Magpie Murders

Previous article
Next article

By Anthony Horowitz

What more could a mystery reader ask for: a mystery nested inside a mystery written by the screenwriter who launched “Midsomer Murders” and “Foyle’s War”?

The first mystery we’re introduced to is fictional author Alan Conway’s final Atticus Pünd  mystery, MAGPIE MURDERS.

Our heroine, Susan Ryeland, head of fiction at Cloverleaf Books, discovered Conway and edited all of his books.

On her return from a book tour, she finds Conway’s last manuscript on her desk and spends the weekend reading it. Just when Pünd is wrapping up the loose ends and about to point to the culprit, Susan realizes the final chapters are missing. Then, returning home from a Sunday event, she hears that Conway is dead, an apparent suicide.

Monday morning, she rushes to see her boss, Charles Clover. He shows her a handwritten letter from Conway, announcing that he is dying of cancer and suggesting that he is going to take his own life.

There’s still the issue of the missing chapters. They can’t publish an unfinished book — and it’s a nagging mystery to Susan why they are missing in the first place. Susan makes the leap from book editor to detective easily.

Conway is a deliciously nasty character liked by few. Many of his associates appear in unflattering terms in his mysteries although with disguised names and details. The parallels between the mystery Atticus Pünd is solving and the mystery that Susan is solving are fun to follow.

If you’re a fan of Agatha Christie mysteries or those of her colleagues from the Golden Age of British Detection Fiction, you’ll enjoy MAGPIE MURDERS. They pay homage to the quiet English village where evil secretly runs amok. On the other hand, if you don’t like classic “puzzle” mysteries, you might want to give this one a miss.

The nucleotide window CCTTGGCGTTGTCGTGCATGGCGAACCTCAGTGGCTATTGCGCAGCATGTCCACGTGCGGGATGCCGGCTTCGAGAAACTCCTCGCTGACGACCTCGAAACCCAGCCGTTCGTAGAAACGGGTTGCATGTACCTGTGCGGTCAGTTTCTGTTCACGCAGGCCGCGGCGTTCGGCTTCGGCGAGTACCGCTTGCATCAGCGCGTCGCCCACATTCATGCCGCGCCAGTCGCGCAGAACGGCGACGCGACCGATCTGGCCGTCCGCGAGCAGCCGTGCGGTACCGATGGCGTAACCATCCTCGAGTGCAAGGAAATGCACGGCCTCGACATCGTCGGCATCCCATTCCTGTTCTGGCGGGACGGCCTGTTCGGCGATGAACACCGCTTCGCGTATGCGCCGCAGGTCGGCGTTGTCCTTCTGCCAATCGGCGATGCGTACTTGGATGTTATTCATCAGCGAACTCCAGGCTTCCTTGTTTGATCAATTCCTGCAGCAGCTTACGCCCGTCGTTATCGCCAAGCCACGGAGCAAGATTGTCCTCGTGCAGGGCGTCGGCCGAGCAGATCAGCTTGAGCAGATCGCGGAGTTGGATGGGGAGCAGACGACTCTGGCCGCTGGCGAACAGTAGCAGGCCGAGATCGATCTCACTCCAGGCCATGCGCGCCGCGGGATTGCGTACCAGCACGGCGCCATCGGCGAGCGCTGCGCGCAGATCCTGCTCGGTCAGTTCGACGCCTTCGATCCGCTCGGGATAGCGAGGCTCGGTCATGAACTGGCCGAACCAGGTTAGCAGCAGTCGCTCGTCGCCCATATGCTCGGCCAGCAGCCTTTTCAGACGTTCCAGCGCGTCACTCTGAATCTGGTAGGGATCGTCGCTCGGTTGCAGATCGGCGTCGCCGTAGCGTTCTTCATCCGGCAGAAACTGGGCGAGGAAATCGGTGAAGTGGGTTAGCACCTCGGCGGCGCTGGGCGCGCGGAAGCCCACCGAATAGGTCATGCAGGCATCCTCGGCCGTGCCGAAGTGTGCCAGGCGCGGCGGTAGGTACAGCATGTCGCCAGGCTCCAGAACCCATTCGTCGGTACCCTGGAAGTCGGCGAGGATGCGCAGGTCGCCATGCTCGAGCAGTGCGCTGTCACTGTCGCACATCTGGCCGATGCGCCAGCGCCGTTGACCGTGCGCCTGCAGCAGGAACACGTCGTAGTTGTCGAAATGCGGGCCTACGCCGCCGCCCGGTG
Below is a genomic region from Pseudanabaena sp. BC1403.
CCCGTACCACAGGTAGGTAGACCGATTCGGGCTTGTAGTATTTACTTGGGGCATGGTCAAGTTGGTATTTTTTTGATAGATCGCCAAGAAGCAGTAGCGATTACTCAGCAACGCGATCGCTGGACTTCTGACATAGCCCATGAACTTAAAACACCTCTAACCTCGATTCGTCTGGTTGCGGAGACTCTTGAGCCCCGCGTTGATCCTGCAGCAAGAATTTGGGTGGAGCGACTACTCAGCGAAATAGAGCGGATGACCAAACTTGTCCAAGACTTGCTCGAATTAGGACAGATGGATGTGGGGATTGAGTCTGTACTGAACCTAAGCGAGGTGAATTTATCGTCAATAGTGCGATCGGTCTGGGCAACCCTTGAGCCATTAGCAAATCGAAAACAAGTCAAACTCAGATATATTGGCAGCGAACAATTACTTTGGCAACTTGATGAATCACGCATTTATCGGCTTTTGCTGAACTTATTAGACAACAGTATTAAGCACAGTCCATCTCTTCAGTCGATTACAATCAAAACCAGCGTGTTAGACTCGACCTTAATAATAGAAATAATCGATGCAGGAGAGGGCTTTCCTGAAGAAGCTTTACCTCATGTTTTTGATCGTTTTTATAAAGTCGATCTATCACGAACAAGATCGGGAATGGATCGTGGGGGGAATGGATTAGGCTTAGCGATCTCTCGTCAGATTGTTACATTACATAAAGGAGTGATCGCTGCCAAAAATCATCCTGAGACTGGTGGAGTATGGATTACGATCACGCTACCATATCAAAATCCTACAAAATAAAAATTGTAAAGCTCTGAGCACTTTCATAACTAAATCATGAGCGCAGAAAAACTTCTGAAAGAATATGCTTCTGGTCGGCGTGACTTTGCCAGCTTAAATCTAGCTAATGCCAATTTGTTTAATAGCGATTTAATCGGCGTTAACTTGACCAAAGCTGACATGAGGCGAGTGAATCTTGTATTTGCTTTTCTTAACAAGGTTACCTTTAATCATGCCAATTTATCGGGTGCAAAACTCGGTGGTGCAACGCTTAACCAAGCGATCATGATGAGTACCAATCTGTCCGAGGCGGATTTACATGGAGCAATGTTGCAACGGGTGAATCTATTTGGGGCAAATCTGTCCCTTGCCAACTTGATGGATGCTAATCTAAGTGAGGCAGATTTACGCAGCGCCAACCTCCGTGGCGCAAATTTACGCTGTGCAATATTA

While telling two stories at the same time, Horowitz reveals insider information about long-running mystery series whose authors grew to hate their beloved fictional characters and attempted to kill them off. He takes pokes at authors who see themselves as leading lights of literature, demeaned by writing popular fiction. Lastly, he gives a little sneer to the publishing world milking authors for all the cash-creating books they can create.

The sequel to this book is MOONFLOWER MURDERS.

The Author: Anthony Horowitz, OBE (1955 – )

Anthony Horowitz is the author of the New York Times best-selling MORIARTY (2014) and the internationally best-selling THE HOUSE OF SILK (2011), both of which feature the classic detective Sherlock Holmes. He also wrote THE WORD IS MURDER (2017) and MINDGAME (2001).

He was also chosen by the Ian Fleming estate to write James Bond novels, beginning with TRIGGER MORTIS (2015).

Horowitz has written a number of books for young adult readers, including the Diamond Brothers series, the Alex Rider series and The Power of Five (or The Gatekeepers) series.

As a television screen writer he created “Midsomer Murders” and the BAFTA-winning “Foyle‘s War,” both of which were featured on PBS’s Masterpiece Mystery! He also contributed scripts to ITV’s “Agatha Christie’s Poirot,” “Collision” and “Injustice” and the BBC series “New Blood.”

Horowitz grew up in an upper middle class Jewish family. Overweight and unhappy, he turned to books. He knew from the age of eight that he wanted to be a writer.  His mother introduced him to Frankenstein and Dracula and gave him a human skull for his 13th birthday.

He is married to Jill Green, who produced “Foyle’s War.” They live in Central London and have two sons.


Please enter your comment!
Please enter your name here